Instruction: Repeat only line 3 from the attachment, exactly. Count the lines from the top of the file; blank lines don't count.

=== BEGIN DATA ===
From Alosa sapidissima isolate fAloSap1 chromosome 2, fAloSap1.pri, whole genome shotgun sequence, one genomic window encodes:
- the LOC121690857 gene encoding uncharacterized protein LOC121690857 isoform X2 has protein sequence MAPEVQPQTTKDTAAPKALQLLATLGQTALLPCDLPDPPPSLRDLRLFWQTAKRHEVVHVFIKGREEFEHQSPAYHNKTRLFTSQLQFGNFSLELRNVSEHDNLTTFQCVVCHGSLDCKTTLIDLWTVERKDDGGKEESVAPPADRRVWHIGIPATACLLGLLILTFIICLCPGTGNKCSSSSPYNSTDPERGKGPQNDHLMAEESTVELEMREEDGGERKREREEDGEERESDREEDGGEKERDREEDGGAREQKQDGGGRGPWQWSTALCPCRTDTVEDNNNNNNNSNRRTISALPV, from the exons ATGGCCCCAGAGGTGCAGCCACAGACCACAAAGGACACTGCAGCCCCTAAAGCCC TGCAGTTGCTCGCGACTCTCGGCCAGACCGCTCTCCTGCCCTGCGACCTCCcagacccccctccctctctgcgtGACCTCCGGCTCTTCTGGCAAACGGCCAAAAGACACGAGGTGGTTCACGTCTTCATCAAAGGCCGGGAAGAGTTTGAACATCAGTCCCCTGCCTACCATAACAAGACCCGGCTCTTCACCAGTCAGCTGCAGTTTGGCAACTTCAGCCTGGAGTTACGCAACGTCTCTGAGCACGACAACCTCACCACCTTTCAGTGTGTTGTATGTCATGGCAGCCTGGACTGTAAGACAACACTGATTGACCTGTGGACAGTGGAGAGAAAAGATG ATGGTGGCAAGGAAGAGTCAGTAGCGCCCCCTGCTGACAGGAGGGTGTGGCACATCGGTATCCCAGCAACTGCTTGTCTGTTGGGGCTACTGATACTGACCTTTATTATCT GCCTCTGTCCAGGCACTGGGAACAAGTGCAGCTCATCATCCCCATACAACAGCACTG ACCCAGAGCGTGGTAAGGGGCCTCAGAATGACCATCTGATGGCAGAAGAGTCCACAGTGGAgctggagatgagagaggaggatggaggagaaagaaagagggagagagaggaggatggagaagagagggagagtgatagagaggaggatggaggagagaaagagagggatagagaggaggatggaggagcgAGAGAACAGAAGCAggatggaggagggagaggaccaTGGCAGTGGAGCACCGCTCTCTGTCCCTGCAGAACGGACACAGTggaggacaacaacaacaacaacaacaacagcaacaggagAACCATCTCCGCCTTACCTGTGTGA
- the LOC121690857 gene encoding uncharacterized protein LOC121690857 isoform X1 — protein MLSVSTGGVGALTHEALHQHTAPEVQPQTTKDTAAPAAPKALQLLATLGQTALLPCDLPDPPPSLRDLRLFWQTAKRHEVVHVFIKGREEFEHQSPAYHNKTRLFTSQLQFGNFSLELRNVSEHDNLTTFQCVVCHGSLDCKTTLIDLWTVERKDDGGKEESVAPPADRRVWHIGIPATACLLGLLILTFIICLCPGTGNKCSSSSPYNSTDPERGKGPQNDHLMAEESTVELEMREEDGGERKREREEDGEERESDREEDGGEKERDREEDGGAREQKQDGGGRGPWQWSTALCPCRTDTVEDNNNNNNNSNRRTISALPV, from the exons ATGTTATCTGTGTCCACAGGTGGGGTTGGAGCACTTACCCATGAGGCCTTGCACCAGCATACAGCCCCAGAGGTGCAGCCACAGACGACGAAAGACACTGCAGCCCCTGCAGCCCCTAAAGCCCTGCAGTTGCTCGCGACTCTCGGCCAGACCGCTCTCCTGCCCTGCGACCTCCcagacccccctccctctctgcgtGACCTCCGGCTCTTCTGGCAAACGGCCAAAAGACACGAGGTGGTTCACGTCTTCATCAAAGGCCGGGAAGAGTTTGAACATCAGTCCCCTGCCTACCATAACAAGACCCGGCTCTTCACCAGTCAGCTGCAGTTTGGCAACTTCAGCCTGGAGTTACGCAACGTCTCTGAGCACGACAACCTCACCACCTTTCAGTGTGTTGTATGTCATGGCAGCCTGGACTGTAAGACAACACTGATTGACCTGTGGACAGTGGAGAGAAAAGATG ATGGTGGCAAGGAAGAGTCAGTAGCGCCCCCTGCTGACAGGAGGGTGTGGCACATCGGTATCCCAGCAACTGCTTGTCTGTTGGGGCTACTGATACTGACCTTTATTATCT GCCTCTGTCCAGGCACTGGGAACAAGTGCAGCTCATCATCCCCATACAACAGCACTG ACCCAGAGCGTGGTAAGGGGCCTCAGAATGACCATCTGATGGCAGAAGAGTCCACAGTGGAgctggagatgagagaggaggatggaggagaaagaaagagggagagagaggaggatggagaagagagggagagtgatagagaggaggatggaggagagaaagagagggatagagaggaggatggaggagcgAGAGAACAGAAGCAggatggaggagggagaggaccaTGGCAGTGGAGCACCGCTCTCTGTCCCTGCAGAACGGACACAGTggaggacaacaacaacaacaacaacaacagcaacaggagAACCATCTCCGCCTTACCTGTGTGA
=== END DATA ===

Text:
- the LOC121690857 gene encoding uncharacterized protein LOC121690857 isoform X1 — protein MLSVSTGGVGALTHEALHQHTAPEVQPQTTKDTAAPAAPKALQLLATLGQTALLPCDLPDPPPSLRDLRLFWQTAKRHEVVHVFIKGREEFEHQSPAYHNKTRLFTSQLQFGNFSLELRNVSEHDNLTTFQCVVCHGSLDCKTTLIDLWTVERKDDGGKEESVAPPADRRVWHIGIPATACLLGLLILTFIICLCPGTGNKCSSSSPYNSTDPERGKGPQNDHLMAEESTVELEMREEDGGERKREREEDGEERESDREEDGGEKERDREEDGGAREQKQDGGGRGPWQWSTALCPCRTDTVEDNNNNNNNSNRRTISALPV, from the exons ATGTTATCTGTGTCCACAGGTGGGGTTGGAGCACTTACCCATGAGGCCTTGCACCAGCATACAGCCCCAGAGGTGCAGCCACAGACGACGAAAGACACTGCAGCCCCTGCAGCCCCTAAAGCCCTGCAGTTGCTCGCGACTCTCGGCCAGACCGCTCTCCTGCCCTGCGACCTCCcagacccccctccctctctgcgtGACCTCCGGCTCTTCTGGCAAACGGCCAAAAGACACGAGGTGGTTCACGTCTTCATCAAAGGCCGGGAAGAGTTTGAACATCAGTCCCCTGCCTACCATAACAAGACCCGGCTCTTCACCAGTCAGCTGCAGTTTGGCAACTTCAGCCTGGAGTTACGCAACGTCTCTGAGCACGACAACCTCACCACCTTTCAGTGTGTTGTATGTCATGGCAGCCTGGACTGTAAGACAACACTGATTGACCTGTGGACAGTGGAGAGAAAAGATG ATGGTGGCAAGGAAGAGTCAGTAGCGCCCCCTGCTGACAGGAGGGTGTGGCACATCGGTATCCCAGCAACTGCTTGTCTGTTGGGGCTACTGATACTGACCTTTATTATCT GCCTCTGTCCAGGCACTGGGAACAAGTGCAGCTCATCATCCCCATACAACAGCACTG ACCCAGAGCGTGGTAAGGGGCCTCAGAATGACCATCTGATGGCAGAAGAGTCCACAGTGGAgctggagatgagagaggaggatggaggagaaagaaagagggagagagaggaggatggagaagagagggagagtgatagagaggaggatggaggagagaaagagagggatagagaggaggatggaggagcgAGAGAACAGAAGCAggatggaggagggagaggaccaTGGCAGTGGAGCACCGCTCTCTGTCCCTGCAGAACGGACACAGTggaggacaacaacaacaacaacaacaacagcaacaggagAACCATCTCCGCCTTACCTGTGTGA